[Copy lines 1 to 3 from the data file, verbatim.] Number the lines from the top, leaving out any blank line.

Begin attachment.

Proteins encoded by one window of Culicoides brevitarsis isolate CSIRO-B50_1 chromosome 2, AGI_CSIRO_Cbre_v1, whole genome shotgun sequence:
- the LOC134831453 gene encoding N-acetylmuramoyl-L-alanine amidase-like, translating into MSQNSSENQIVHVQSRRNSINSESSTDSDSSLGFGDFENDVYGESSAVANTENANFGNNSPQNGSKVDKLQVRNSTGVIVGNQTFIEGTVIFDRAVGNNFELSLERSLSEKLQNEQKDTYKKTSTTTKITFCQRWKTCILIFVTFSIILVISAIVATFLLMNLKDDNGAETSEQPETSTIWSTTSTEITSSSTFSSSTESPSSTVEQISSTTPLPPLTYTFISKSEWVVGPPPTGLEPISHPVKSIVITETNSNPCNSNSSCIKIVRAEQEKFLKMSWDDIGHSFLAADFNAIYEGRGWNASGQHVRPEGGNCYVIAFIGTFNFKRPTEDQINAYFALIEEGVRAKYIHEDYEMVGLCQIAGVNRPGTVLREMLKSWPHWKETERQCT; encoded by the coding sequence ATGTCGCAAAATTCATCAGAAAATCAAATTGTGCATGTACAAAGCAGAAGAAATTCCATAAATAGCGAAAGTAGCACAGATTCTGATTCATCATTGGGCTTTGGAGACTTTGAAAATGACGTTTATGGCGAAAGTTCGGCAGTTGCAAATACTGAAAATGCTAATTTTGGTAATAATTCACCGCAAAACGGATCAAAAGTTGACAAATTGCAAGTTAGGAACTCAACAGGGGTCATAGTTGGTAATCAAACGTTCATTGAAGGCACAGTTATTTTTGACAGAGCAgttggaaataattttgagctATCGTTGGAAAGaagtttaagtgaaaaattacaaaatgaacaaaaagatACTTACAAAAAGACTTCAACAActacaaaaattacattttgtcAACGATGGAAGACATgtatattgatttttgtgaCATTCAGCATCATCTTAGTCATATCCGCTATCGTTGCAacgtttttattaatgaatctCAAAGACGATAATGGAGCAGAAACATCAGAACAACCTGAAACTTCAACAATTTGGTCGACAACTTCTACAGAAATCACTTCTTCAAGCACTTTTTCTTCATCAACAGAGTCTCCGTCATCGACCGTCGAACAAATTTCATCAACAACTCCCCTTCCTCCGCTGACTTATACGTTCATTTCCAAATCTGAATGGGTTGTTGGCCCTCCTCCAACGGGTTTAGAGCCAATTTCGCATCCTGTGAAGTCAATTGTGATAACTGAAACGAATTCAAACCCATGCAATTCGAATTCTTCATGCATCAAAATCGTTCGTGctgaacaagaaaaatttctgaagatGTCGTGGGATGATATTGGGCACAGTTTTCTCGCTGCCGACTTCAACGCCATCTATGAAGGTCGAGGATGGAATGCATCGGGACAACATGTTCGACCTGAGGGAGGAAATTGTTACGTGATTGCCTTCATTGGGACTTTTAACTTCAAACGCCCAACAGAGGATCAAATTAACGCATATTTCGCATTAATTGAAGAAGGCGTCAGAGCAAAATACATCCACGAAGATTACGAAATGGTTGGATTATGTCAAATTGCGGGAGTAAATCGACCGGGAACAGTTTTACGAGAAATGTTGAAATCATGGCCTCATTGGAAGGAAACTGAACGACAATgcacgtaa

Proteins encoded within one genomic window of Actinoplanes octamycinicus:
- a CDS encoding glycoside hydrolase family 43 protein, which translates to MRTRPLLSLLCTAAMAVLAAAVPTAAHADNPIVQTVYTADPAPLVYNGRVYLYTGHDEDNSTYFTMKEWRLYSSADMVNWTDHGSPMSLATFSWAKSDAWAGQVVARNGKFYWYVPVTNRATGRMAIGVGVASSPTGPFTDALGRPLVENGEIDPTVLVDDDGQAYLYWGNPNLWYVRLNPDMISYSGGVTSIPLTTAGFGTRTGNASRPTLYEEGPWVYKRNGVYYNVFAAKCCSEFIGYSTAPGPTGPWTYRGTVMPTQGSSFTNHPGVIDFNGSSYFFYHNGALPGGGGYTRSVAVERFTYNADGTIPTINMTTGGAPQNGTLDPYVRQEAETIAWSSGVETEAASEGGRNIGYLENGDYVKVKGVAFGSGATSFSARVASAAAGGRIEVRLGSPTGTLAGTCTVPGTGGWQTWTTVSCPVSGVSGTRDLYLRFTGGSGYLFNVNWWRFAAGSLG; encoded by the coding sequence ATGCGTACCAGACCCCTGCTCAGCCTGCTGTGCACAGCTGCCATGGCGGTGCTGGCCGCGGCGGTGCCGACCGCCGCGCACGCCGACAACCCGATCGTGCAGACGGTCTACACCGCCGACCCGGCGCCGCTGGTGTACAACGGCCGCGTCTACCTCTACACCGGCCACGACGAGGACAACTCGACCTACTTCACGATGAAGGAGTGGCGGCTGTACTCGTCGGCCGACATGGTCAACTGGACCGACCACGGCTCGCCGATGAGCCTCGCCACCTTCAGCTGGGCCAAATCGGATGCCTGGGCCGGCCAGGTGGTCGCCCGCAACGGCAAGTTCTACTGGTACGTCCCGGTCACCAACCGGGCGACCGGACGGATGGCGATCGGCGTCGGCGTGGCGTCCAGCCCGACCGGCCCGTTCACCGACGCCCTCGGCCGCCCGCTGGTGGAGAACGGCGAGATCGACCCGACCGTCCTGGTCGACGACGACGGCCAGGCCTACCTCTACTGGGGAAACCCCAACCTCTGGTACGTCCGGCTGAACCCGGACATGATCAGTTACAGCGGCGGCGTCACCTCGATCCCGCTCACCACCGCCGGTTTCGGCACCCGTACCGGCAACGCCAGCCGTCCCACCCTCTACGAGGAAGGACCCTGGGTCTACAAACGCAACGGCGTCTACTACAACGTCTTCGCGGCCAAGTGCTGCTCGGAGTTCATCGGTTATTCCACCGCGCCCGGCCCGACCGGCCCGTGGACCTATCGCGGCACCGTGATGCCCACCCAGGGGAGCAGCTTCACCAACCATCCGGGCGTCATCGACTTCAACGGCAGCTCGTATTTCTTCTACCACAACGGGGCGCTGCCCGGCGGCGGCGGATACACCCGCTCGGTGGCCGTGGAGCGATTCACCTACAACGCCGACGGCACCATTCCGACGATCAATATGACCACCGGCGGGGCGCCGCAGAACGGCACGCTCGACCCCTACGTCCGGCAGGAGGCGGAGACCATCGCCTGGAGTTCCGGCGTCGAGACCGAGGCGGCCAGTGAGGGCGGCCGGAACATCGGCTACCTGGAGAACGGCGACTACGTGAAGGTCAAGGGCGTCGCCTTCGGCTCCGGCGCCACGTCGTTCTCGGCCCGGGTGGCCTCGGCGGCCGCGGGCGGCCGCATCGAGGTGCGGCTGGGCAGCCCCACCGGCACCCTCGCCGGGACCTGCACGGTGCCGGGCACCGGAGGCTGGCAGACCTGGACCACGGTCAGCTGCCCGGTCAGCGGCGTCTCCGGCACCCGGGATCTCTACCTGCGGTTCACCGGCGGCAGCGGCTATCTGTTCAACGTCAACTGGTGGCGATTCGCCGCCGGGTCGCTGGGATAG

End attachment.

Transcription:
Proteins encoded by one window of Culicoides brevitarsis isolate CSIRO-B50_1 chromosome 2, AGI_CSIRO_Cbre_v1, whole genome shotgun sequence:
- the LOC134831453 gene encoding N-acetylmuramoyl-L-alanine amidase-like, translating into MSQNSSENQIVHVQSRRNSINSESSTDSDSSLGFGDFENDVYGESSAVANTENANFGNNSPQNGSKVDKLQVRNSTGVIVGNQTFIEGTVIFDRAVGNNFELSLERSLSEKLQNEQKDTYKKTSTTTKITFCQRWKTCILIFVTFSIILVISAIVATFLLMNLKDDNGAETSEQPETSTIWSTTSTEITSSSTFSSSTESPSSTVEQISSTTPLPPLTYTFISKSEWVVGPPPTGLEPISHPVKSIVITETNSNPCNSNSSCIKIVRAEQEKFLKMSWDDIGHSFLAADFNAIYEGRGWNASGQHVRPEGGNCYVIAFIGTFNFKRPTEDQINAYFALIEEGVRAKYIHEDYEMVGLCQIAGVNRPGTVLREMLKSWPHWKETERQCT; encoded by the coding sequence ATGTCGCAAAATTCATCAGAAAATCAAATTGTGCATGTACAAAGCAGAAGAAATTCCATAAATAGCGAAAGTAGCACAGATTCTGATTCATCATTGGGCTTTGGAGACTTTGAAAATGACGTTTATGGCGAAAGTTCGGCAGTTGCAAATACTGAAAATGCTAATTTTGGTAATAATTCACCGCAAAACGGATCAAAAGTTGACAAATTGCAAGTTAGGAACTCAACAGGGGTCATAGTTGGTAATCAAACGTTCATTGAAGGCACAGTTATTTTTGACAGAGCAgttggaaataattttgagctATCGTTGGAAAGaagtttaagtgaaaaattacaaaatgaacaaaaagatACTTACAAAAAGACTTCAACAActacaaaaattacattttgtcAACGATGGAAGACATgtatattgatttttgtgaCATTCAGCATCATCTTAGTCATATCCGCTATCGTTGCAacgtttttattaatgaatctCAAAGACGATAATGGAGCAGAAACATCAGAACAACCTGAAACTTCAACAATTTGGTCGACAACTTCTACAGAAATCACTTCTTCAAGCACTTTTTCTTCATCAACAGAGTCTCCGTCATCGACCGTCGAACAAATTTCATCAACAACTCCCCTTCCTCCGCTGACTTATACGTTCATTTCCAAATCTGAATGGGTTGTTGGCCCTCCTCCAACGGGTTTAGAGCCAATTTCGCATCCTGTGAAGTCAATTGTGATAACTGAAACGAATTCAAACCCATGCAATTCGAATTCTTCATGCATCAAAATCGTTCGTGctgaacaagaaaaatttctgaagatGTCGTGGGATGATATTGGGCACAGTTTTCTCGCTGCCGACTTCAACGCCATCTATGAAGGTCGAGGATGGAATGCATCGGGACAACATGTTCGACCTGAGGGAGGAAATTGTTACGTGATTGCCTTCATTGGGACTTTTAACTTCAAACGCCCAACAGAGGATCAAATTAACGCATATTTCGCATTAATTGAAGAAGGCGTCAGAGCAAAATACATCCACGAAGATTACGAAATGGTTGGATTATGTCAAATTGCGGGAGTAAATCGACCGGGAACAGTTTTACGAGAAATGTTGAAATCATGGCCTCATTGGAAGGAAACTGAACGACAATgcacgtaa

Proteins encoded within one genomic window of Actinoplanes octamycinicus: